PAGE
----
'Til the Well Runs Dry

By Lauren Francis-Sharma. (Henry Holt, 400, pages $27.)

Set on the tropical island of Trinidad, this sultry beach read is a blend of love story, dark magic and mystery. Star-crossed lovers Marcia Garcia and Farouk Karam desire a life of happily ever after, but scandal, disapproving families and a spiteful obea (sorceress), threaten their matrimony constantly.

The story is set against the backdrop of carnival, hip-swaying calypso and sweet and savory delicacies. It is told from the perspective of three characters: Marcia, Farouk and their daughter Jaqueline.

Marcia emigrates to the United States in hopes of earning enough money to eventually send for her children, but she encounters culture shock and the struggles of an immigrant's life in America. This is an anxious page turner, as a reader yearns to find out what's next in each chapter and, ultimately, how Marcia escapes her homeland with only part of her family and leaving part of her heart behind.

Melissa Walker

Entertainment calendar editor

Three Story House

By Courtney Miller Santo. (William Morrow, 416 pages, $14.99.)

This cleverly titled novel is told in three stories, each about a cousin as they try to save a family mansion (literally the three-story house) from being razed.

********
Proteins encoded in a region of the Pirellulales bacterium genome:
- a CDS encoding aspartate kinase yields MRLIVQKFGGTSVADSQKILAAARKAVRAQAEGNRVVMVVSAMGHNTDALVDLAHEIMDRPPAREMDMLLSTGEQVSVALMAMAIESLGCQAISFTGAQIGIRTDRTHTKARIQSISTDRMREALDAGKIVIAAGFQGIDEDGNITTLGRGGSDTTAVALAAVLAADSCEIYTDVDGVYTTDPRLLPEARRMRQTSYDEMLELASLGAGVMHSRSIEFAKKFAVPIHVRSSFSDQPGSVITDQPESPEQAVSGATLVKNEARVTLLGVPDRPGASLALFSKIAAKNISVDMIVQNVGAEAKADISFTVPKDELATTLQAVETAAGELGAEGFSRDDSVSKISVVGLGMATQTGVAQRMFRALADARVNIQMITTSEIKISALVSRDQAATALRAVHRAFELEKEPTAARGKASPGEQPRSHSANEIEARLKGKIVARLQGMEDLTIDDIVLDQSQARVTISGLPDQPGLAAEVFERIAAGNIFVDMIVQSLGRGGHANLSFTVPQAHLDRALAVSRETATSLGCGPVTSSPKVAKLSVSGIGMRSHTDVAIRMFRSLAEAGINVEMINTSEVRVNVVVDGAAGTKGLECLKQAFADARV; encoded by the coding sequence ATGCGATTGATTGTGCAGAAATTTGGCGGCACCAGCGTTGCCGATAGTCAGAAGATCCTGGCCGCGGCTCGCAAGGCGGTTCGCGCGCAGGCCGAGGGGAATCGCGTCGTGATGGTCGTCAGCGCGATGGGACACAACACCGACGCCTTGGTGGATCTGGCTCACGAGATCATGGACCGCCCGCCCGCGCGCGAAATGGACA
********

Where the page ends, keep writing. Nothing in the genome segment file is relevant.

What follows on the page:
Lizzie, a professional soccer player, is nursing yet another knee injury, this one possibly career-ending. Elyse is running from the reality that her sister is marrying the man Elyse herself has loved for years. Isobel is looking for a fresh start to her stalled acting career. The cousins, all women of the same age and best friends, move into the Memphis home and begin restoration.

Each ends up understanding herself better and appreciating what they have rather than pining for what they lack. An interesting sidelight in the novel is the history of Spite Houses, dwellings built with vindictive feelings toward another. The oddly shaped mansion, wedged into a strange lot overlooking the Mississippi River, is such a house.

The three women are strong and likable characters, and the parallel stories of the women renovating the home while renovating their own lives weave together seamlessly. Highly recommended.

Judy Romanowich Smith

Freelance writer